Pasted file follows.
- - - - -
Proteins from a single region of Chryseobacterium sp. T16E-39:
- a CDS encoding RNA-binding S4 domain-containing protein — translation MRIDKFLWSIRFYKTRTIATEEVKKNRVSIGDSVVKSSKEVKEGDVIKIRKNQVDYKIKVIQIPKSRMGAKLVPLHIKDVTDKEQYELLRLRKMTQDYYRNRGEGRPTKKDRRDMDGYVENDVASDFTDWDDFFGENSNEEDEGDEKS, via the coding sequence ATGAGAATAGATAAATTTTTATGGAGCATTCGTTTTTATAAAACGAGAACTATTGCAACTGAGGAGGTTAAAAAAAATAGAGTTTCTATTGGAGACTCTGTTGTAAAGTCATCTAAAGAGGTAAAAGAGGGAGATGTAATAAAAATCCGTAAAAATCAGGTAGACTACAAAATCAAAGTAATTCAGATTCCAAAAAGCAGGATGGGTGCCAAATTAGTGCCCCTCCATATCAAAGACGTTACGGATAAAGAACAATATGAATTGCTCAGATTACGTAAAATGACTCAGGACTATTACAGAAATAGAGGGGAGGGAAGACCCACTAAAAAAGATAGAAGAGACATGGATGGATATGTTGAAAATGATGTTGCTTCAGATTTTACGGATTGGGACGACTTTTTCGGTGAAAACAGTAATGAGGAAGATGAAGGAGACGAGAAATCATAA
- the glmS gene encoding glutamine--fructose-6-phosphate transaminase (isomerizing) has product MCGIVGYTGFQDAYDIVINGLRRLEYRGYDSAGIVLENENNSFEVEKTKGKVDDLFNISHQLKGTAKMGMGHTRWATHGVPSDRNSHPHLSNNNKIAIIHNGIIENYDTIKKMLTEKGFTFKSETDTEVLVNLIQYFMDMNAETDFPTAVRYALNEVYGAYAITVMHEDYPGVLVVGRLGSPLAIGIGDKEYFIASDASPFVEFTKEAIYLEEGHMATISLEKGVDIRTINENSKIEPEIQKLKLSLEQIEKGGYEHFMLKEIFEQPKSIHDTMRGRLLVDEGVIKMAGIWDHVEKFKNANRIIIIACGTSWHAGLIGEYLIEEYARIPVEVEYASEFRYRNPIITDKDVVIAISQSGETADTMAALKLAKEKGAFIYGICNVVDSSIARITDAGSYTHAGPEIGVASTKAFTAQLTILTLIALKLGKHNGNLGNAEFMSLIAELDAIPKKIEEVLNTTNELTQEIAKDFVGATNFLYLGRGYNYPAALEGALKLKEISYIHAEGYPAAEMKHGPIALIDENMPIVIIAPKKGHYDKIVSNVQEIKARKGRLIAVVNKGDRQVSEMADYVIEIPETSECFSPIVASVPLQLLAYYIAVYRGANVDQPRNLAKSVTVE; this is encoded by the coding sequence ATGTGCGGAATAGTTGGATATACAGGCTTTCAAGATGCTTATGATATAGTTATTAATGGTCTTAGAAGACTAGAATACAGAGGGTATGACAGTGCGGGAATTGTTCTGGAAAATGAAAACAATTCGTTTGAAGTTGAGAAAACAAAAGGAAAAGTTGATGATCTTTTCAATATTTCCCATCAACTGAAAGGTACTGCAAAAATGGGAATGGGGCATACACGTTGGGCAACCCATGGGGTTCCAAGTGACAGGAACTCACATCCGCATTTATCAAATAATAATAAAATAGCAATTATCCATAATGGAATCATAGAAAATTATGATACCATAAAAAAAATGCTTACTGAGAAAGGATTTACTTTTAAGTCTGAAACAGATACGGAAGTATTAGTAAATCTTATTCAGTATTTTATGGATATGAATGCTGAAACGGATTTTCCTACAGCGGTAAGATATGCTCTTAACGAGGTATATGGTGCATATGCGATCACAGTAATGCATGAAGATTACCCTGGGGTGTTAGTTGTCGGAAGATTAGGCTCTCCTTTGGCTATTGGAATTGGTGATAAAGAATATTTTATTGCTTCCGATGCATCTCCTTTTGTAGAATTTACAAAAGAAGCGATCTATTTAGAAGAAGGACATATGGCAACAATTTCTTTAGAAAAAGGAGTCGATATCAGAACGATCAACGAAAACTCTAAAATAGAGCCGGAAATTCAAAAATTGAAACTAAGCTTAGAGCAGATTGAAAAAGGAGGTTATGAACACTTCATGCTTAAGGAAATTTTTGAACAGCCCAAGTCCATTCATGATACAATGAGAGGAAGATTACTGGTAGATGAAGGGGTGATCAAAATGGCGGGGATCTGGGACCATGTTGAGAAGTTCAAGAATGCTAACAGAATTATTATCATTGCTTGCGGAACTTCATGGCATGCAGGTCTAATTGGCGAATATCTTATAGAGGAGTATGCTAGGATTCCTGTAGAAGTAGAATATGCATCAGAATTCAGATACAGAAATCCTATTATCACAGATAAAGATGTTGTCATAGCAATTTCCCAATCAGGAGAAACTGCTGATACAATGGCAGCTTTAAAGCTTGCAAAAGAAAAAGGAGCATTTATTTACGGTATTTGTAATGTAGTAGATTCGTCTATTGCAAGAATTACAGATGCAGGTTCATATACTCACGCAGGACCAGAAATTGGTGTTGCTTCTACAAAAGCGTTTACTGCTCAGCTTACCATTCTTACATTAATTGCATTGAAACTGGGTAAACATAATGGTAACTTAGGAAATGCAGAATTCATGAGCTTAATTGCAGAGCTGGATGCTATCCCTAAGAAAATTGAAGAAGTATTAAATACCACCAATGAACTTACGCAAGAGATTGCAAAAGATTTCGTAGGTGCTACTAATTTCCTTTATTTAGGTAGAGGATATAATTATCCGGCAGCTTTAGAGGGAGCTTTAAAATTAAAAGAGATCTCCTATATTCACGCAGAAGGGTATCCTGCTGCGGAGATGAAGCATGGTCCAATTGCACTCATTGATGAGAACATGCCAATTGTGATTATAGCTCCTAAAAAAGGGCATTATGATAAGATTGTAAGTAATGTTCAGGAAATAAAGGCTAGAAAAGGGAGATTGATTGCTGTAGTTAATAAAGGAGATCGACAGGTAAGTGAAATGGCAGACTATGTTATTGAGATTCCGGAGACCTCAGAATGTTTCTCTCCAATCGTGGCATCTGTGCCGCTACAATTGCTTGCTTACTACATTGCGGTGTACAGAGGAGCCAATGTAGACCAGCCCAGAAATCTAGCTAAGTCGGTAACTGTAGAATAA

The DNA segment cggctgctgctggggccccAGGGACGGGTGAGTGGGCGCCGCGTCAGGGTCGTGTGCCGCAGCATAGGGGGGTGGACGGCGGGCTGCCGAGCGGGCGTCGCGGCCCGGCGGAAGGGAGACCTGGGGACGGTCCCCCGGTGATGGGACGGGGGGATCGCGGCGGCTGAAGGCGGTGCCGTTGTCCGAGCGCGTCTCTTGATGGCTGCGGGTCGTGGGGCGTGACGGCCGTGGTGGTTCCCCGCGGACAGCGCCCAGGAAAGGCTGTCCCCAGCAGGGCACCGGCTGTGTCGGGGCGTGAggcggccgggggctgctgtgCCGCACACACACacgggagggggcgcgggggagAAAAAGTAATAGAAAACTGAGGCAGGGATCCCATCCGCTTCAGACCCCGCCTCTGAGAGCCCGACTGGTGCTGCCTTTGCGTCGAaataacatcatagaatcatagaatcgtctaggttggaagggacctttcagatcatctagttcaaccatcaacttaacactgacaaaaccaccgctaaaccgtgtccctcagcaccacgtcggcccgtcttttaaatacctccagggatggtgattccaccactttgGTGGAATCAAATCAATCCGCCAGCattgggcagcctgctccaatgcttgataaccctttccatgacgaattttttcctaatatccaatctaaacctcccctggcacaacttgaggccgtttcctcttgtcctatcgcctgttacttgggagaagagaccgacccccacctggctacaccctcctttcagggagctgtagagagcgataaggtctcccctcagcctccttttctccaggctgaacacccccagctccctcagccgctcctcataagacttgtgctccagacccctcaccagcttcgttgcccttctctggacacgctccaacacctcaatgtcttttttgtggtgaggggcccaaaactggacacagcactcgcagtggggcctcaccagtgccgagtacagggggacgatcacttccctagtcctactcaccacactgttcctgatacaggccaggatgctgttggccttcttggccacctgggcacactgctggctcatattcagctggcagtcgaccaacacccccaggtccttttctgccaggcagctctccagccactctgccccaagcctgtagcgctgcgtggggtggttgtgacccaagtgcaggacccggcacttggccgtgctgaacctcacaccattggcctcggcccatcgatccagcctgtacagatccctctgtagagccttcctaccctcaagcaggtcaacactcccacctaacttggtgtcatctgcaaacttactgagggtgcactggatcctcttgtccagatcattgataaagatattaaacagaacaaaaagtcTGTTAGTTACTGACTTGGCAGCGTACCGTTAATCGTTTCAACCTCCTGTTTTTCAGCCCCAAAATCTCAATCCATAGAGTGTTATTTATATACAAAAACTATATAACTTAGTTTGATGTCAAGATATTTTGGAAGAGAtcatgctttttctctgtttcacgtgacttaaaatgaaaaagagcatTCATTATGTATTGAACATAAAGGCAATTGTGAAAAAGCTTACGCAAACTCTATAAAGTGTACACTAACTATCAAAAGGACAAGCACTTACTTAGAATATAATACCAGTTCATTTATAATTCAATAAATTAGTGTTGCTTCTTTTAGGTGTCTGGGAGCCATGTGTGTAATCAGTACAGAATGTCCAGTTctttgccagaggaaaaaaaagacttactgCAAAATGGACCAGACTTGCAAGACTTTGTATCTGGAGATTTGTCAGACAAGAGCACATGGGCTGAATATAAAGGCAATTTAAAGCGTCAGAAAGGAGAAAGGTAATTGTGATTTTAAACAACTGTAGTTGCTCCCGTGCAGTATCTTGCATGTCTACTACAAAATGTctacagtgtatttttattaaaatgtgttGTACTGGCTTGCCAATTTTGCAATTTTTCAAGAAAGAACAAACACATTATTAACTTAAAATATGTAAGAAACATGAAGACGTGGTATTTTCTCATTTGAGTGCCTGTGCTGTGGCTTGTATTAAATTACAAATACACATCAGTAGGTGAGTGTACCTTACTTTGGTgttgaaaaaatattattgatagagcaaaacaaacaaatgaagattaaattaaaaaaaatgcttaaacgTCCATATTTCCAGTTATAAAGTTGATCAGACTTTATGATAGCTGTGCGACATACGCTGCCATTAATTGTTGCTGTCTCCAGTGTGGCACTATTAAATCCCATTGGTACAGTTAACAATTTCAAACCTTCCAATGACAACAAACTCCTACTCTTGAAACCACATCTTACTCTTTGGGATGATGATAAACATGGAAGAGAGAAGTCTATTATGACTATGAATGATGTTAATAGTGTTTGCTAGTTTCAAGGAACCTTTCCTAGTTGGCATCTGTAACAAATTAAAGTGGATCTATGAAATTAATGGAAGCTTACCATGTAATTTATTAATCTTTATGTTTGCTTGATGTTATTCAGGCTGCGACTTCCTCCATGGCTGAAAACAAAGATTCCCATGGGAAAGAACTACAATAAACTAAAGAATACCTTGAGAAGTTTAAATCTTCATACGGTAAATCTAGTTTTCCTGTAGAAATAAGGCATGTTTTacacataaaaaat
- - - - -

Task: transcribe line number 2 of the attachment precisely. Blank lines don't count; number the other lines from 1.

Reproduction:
- a CDS encoding RNA-binding S4 domain-containing protein — translation MRIDKFLWSIRFYKTRTIATEEVKKNRVSIGDSVVKSSKEVKEGDVIKIRKNQVDYKIKVIQIPKSRMGAKLVPLHIKDVTDKEQYELLRLRKMTQDYYRNRGEGRPTKKDRRDMDGYVENDVASDFTDWDDFFGENSNEEDEGDEKS, via the coding sequence ATGAGAATAGATAAATTTTTATGGAGCATTCGTTTTTATAAAACGAGAACTATTGCAACTGAGGAGGTTAAAAAAAATAGAGTTTCTATTGGAGACTCTGTTGTAAAGTCATCTAAAGAGGTAAAAGAGGGAGATGTAATAAAAATCCGTAAAAATCAGGTAGACTACAAAATCAAAGTAATTCAGATTCCAAAAAGCAGGATGGGTGCCAAATTAGTGCCCCTCCATATCAAAGACGTTACGGATAAAGAACAATATGAATTGCTCAGATTACGTAAAATGACTCAGGACTATTACAGAAATAGAGGGGAGGGAAGACCCACTAAAAAAGATAGAAGAGACATGGATGGATATGTTGAAAATGATGTTGCTTCAGATTTTACGGATTGGGACGACTTTTTCGGTGAAAACAGTAATGAGGAAGATGAAGGAGACGAGAAATCATAA